In his February letter, Cruz starts with a general proposition: “American citizens and entities are prohibited from providing goods and services to the Government of Iran, pursuant to the President’s use of the International Emergency Economic Powers Act (IEEPA) … and as described in the Iranian Transactions and Sanctions Regulations.” After acknowledging that a 2014 Office of Foreign Assets Control (OFAC) general license—a document that authorizes actors to engage in activities that would otherwise be prohibited under U.S. sanctions law—excludes certain social media activities such as “social networking” from the U.S. Iran sanctions, Cruz points to an exclusion at the end of the license to explain why it doesn’t apply to Twitter’s provision of accounts to Khamenei and Zarif. (The general license in question is known as GL-D1; unlike a specific license, another type of authorization issued by OFAC, it is self-executing.) The license says that it prohibits the “exportation, re-exportation, or provision, directly or indirectly, of the services, software, or hardware … to any person whose property and interests in property are blocked pursuant to any part of 31 C.F.R. chapter V,” which includes a broad range of Iran sanctions programs, “unless their property interests are blocked solely under [Executive Order] 13599.” Because Trump blocked the property of Iran’s supreme leader and foreign minister under Executive Order 13876 last summer, their property interests are not blocked “solely pursuant to [Executive Order] 13599” as is required for the license to apply. Thus, Cruz concludes, Twitter cannot legally provide services to either Khamanei or Zarif.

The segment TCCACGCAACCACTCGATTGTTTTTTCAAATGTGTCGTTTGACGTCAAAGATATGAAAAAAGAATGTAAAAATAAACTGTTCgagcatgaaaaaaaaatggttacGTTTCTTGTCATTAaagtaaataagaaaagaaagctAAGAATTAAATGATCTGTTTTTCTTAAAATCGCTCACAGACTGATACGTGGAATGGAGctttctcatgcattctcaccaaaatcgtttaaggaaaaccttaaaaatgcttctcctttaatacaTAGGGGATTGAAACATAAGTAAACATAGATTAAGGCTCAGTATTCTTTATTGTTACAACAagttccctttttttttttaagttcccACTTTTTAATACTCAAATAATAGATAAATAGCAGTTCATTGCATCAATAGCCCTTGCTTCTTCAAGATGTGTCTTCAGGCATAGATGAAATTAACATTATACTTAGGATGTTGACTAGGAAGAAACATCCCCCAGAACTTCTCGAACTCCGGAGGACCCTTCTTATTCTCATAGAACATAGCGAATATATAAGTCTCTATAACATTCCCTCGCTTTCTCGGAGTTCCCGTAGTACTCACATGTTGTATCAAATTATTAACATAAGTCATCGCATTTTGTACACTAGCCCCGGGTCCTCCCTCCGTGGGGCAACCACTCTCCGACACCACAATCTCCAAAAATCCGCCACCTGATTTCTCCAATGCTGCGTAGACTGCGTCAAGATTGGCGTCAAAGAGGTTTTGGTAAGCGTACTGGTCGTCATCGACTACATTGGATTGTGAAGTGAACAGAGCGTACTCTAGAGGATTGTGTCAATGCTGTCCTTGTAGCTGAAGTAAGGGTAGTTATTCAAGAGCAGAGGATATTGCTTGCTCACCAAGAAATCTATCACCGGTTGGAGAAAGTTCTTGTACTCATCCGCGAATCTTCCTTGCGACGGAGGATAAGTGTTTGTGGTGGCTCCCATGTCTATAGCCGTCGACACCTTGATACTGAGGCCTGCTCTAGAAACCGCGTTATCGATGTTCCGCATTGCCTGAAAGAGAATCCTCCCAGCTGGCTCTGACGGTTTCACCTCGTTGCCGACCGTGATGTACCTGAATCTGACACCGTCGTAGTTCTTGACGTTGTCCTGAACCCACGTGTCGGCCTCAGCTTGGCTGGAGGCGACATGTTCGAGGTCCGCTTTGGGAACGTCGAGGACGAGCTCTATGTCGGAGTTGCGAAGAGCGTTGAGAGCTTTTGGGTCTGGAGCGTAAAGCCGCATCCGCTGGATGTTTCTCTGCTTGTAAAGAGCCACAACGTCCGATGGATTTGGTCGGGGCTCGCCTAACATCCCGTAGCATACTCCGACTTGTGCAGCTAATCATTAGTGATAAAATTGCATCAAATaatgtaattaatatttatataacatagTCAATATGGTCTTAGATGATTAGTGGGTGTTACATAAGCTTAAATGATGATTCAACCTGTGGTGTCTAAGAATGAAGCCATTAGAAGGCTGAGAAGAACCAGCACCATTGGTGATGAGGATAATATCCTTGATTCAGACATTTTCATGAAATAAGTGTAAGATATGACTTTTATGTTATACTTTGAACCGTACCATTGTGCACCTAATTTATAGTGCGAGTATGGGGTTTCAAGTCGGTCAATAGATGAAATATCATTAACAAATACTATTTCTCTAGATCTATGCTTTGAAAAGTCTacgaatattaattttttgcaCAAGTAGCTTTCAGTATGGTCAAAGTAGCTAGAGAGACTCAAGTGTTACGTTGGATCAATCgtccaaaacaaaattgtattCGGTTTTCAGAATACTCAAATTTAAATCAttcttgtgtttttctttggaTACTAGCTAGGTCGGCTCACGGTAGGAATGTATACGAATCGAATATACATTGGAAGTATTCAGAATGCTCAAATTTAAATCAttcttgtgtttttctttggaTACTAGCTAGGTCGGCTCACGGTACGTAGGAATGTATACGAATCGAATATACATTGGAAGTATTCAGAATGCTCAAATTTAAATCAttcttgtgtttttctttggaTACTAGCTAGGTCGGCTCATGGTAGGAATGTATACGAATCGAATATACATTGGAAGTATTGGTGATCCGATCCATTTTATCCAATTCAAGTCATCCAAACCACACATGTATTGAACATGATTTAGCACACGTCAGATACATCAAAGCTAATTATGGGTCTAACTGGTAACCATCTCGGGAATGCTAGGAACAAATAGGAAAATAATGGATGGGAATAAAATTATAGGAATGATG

But it gets worse. Because Executive Order 13876 authorizes the treasury secretary to sanction anyone found “to have materially assisted, sponsored, or provided … technological support” to a sanctioned person pursuant to that executive order, Cruz asserts that the Treasury Department has the authority to sanction Twitter for its provision of services to both men and “to the extent appropriate,” it should do so.

These sanctions could cut Twitter off from the global financial system and render it inoperable as a social media platform. But so far, Twitter has held its ground.

Not every social media company has adopted the same posture, though. As Isobel Cockrell at Coda reported in early February, a number of Iranian public figures—including journalists and sports stars—have had their posts removed and accounts suspended by Facebook-owned Instagram, possibly because of worry at Facebook over sanctions. While Instagram later restored some of these posts, the debacle underscores how powerful the specter of sanctions can be.

The Berman Amendment

So is Cruz’s legal argument correct? Not so fast.

The senator is right when he says that American citizens and entities are prohibited from providing a broad range of goods and services to Iran. Acting pursuant to the International Emergency Economic Powers Act, the premier peacetime U.S. sanctions authority, the president has authorized a range of sanctions targeting Iranian industries and leaders. (Congress has furthermore instructed the president to enhance sanctions on Iranian persons under a variety of statutes, including the Comprehensive Iran Sanctions, Accountability, and Divestment Act of 2010; Countering America's Adversaries Through Sanctions Act; and Iran Threat Reduction and Human Rights Act. Most direct the president to use his authority under IEEPA.)